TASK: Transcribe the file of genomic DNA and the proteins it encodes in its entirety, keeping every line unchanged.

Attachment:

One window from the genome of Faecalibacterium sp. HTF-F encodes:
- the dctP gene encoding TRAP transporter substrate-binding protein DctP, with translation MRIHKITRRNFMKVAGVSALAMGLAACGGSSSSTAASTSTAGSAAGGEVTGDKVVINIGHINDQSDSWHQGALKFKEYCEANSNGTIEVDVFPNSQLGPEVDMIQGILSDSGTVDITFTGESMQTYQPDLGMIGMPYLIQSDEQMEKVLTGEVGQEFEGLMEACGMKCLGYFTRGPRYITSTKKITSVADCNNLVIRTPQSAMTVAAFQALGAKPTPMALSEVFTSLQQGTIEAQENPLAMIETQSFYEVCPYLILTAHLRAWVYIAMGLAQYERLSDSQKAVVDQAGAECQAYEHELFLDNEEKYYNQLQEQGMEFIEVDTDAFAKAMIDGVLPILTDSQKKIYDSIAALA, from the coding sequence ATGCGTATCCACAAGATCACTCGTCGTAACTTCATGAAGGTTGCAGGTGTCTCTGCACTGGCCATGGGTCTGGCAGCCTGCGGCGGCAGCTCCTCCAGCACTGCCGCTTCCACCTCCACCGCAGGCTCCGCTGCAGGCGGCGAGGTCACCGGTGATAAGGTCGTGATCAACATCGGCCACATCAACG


One window from the genome of Faecalibacterium sp. HTF-F encodes:
- the dctP gene encoding TRAP transporter substrate-binding protein DctP, with translation MRIHKITRRNFMKVAGVSALAMGLAACGGSSSSTAASTSTAGSAAGGEVTGDKVVINIGHINDQSDSWHQGALKFKEYCEANSNGTIEVDVFPNSQLGPEVDMIQGILSDSGTVDITFTGESMQTYQPDLGMIGMPYLIQSDEQMEKVLTGEVGQEFEGLMEACGMKCLGYFTRGPRYITSTKKITSVADCNNLVIRTPQSAMTVAAFQALGAKPTPMALSEVFTSLQQGTIEAQENPLAMIETQSFYEVCPYLILTAHLRAWVYIAMGLAQYERLSDSQKAVVDQAGAECQAYEHELFLDNEEKYYNQLQEQGMEFIEVDTDAFAKAMIDGVLPILTDSQKKIYDSIAALA, from the coding sequence ATGCGTATCCACAAGATCACTCGTCGTAACTTCATGAAGGTTGCAGGTGTCTCTGCACTGGCCATGGGTCTGGCAGCCTGCGGCGGCAGCTCCTCCAGCACTGCCGCTTCCACCTCCACCGCAGGCTCCGCTGCAGGCGGCGAGGTCACCGGTGATAAGGTCGTGATCAACATCGGCCACATCAACG